Water Resources

Stormwater Friendly Driveways


  •  Help improve Lake Champlain water quality by managing rain where it falls and reducing runoff from storms
  •  Solve or prevent erosion problems on your property, prevent puddles and the nuisance they create, reduce your use of sand and salt or other deicing chemicals, and keep gravel, sediment, and other pollutants out of your street, storm sewers, and Lake Champlain
  •  Increase the value of your home by beautifying your landscape, while benefiting plants and gardens by recharging the water table on your property

          Driveway grass paver

                 A stormwater friendly driveway can be an attractive feature of  your property while helping water quality!

Driveways are an integral part of our residential properties. They afford better access and allow us to park off the street. Stormwater friendly driveways also allow water to soak away into the ground below, where it is filtered by the soil and can recharge groundwater, keep pollutants out of Lake Champlain, and reduce flooding risks. These driveways help conscientious homeowners reduce their individual contributions to the City's stormwater runoff challenges.

Unfortunately, our traditional driveways are often direct conduits for polluted runoff to drain quickly from properties into the street. Rain falling on impermeable, paved surfaces collects oil, deicing salts, fertilizers, and gasoline residue as it runs down the driveway to the street. Driveways also often capture runoff from adjacent rooftops, directing an even larger volume of water out to the road than what falls on the driveway. Runoff from sloped gravel or dirt driveways typically carries a significant amount of sediment. Much of this material stays on our streets, creating hazards for cyclists, while the rest of it clogs up stormwater infrastructure and pollutes Lake Champlain – not to mention the money that property owners pay over and over again to replace their lost driveway material.

The cumulative effect of rapid runoff from our homes and driveways can cause localized flooding, or overwhelm the sewer system and cause sewage to backup into basements. Once it gets to a storm drain, runoff is typically discharged to the lake with little or no treatment. Vermont has over a dozen stormwater impaired watersheds, all of which ultimately drain to Lake Champlain. The impact of urban stormwater runoff on the lake’s health, aquatic species, and our enjoyment and use is significant.

For these reasons and more, the City of Burlington Stormwater Management Program encourages the implementation of stormwater friendly driveways.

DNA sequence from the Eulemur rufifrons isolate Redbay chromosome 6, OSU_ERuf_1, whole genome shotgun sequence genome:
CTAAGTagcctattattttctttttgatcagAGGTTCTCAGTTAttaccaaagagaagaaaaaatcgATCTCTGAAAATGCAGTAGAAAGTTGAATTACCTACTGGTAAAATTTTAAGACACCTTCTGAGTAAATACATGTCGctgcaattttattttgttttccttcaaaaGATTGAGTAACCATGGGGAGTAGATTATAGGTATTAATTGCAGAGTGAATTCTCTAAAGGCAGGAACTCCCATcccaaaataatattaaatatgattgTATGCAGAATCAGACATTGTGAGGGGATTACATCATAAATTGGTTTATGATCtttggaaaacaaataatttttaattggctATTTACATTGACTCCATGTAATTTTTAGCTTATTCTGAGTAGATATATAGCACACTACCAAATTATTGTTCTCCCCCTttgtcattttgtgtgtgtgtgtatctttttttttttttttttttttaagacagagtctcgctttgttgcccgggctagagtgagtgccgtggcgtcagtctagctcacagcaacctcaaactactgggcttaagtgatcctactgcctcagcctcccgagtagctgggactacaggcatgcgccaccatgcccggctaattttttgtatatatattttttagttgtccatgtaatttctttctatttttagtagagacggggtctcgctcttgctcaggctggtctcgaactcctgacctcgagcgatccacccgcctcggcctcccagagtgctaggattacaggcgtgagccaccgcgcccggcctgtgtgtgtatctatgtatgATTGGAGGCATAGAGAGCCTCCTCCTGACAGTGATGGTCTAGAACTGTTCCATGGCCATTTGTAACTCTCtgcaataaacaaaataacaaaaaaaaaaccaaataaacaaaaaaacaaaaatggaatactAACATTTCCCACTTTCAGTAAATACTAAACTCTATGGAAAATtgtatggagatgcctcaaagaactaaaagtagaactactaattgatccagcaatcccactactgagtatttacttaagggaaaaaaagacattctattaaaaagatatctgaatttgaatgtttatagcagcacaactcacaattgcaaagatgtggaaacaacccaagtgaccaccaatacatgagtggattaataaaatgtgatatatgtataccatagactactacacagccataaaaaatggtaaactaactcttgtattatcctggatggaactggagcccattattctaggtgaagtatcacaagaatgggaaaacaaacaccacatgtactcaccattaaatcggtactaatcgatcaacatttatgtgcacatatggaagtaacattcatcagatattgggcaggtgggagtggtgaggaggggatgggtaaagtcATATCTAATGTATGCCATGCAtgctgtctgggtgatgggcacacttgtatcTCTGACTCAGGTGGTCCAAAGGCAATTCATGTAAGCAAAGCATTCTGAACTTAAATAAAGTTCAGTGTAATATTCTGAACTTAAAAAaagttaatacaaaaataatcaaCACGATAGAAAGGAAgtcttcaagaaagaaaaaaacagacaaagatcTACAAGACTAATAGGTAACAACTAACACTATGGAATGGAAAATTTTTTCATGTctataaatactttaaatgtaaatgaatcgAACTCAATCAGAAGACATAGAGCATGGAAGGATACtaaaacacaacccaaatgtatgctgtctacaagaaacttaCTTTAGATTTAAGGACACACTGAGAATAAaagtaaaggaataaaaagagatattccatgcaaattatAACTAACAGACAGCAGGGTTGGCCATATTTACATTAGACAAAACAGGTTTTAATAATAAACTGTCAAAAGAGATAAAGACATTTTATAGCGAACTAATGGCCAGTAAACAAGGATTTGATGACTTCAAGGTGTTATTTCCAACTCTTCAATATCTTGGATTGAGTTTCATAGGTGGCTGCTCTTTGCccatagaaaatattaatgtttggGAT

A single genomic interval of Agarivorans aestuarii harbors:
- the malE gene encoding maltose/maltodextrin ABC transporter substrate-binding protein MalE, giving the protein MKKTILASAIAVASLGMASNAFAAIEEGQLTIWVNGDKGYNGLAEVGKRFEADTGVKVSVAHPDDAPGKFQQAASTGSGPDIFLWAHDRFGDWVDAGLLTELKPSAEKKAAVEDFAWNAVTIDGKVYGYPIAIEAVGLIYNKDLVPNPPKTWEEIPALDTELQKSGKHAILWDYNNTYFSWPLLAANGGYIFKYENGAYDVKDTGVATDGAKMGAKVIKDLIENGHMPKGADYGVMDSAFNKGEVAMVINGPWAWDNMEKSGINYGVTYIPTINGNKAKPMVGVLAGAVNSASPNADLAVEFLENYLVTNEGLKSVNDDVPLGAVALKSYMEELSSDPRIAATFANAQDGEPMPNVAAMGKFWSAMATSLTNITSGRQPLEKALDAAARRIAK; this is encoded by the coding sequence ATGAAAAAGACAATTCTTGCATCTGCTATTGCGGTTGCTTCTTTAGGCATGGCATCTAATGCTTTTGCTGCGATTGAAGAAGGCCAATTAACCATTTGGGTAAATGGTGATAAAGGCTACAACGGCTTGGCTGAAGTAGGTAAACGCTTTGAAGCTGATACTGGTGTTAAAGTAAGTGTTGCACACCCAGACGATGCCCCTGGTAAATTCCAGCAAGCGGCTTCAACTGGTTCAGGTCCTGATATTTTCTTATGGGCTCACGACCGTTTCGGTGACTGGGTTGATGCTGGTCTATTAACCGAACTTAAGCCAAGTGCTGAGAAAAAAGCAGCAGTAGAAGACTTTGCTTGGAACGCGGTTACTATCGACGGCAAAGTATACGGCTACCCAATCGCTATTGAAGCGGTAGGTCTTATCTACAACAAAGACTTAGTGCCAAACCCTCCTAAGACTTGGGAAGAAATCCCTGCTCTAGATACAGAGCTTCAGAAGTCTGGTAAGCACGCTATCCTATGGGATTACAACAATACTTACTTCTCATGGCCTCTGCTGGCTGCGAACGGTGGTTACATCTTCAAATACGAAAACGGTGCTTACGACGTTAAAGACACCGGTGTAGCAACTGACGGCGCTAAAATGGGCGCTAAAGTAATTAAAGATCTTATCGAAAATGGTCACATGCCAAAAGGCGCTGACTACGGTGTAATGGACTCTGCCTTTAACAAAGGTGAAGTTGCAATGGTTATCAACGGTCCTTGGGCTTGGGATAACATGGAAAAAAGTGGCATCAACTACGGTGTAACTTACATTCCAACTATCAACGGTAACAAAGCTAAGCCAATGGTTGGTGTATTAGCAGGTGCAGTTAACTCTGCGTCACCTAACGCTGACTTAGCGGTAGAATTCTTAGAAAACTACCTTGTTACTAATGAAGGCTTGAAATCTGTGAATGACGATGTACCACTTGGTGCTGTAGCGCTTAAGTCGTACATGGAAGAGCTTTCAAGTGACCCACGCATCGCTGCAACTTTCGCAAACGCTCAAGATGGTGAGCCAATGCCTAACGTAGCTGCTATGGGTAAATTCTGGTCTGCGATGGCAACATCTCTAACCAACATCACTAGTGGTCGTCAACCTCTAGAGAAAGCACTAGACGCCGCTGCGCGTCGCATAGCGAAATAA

Stormwater friendly driveways are attractive and durable. Most types require minimal maintenance, last longer than traditional concrete or asphalt, and allow snow and ice to melt and drain away faster. If you are already planning to replace your driveway, consider making a better long-term choice for your home, your neighborhood, and the Lake.

Zoning restrictions and open space requirements often limit what you can build on your property, depending on the amount and type of manmade surfaces already in place. Choosing a stormwater friendly driveway, however, can reduce the amount of coverage calculated for zoning permit purposes and thus may allow you to construct additional building space elsewhere on your lot.  In RL, RL-W, RM, and RM-W an additional 10% of lot coverage above the otherwise applicable limit may be applied for use of pervious pavements designed and maintained to infiltrate the 1-year/24-hour storm event on site. 


If you want to see more Burlington Stormwater Friendly Driveways, please visit this storymap.

Visit http://www.burlingtonvt.gov/DPW/Get-Involved for current grant opportunities that may help you implement your own stormwater friendly driveway or other practices.

These fact sheets were made possible through a $7400 grant from the Lake Champlain Basin Program and NEIWPCC.


Although the information in these documents has been funded wholly or in part by the United States Environmental Protection agency under agreement LC-96162901-0 to NEIWPCC, it has not undergone the Agency’s publications review process and therefore, may not necessarily reflect the views of the Agency and no official endorsement should be inferred.  The viewpoints expressed here do not necessarily represent those of NEIWPCC, the LCBP Steering Committee or U.S. EPA, nor does mention of trade names, commercial products, or causes constitute endorsement or recommendation for use.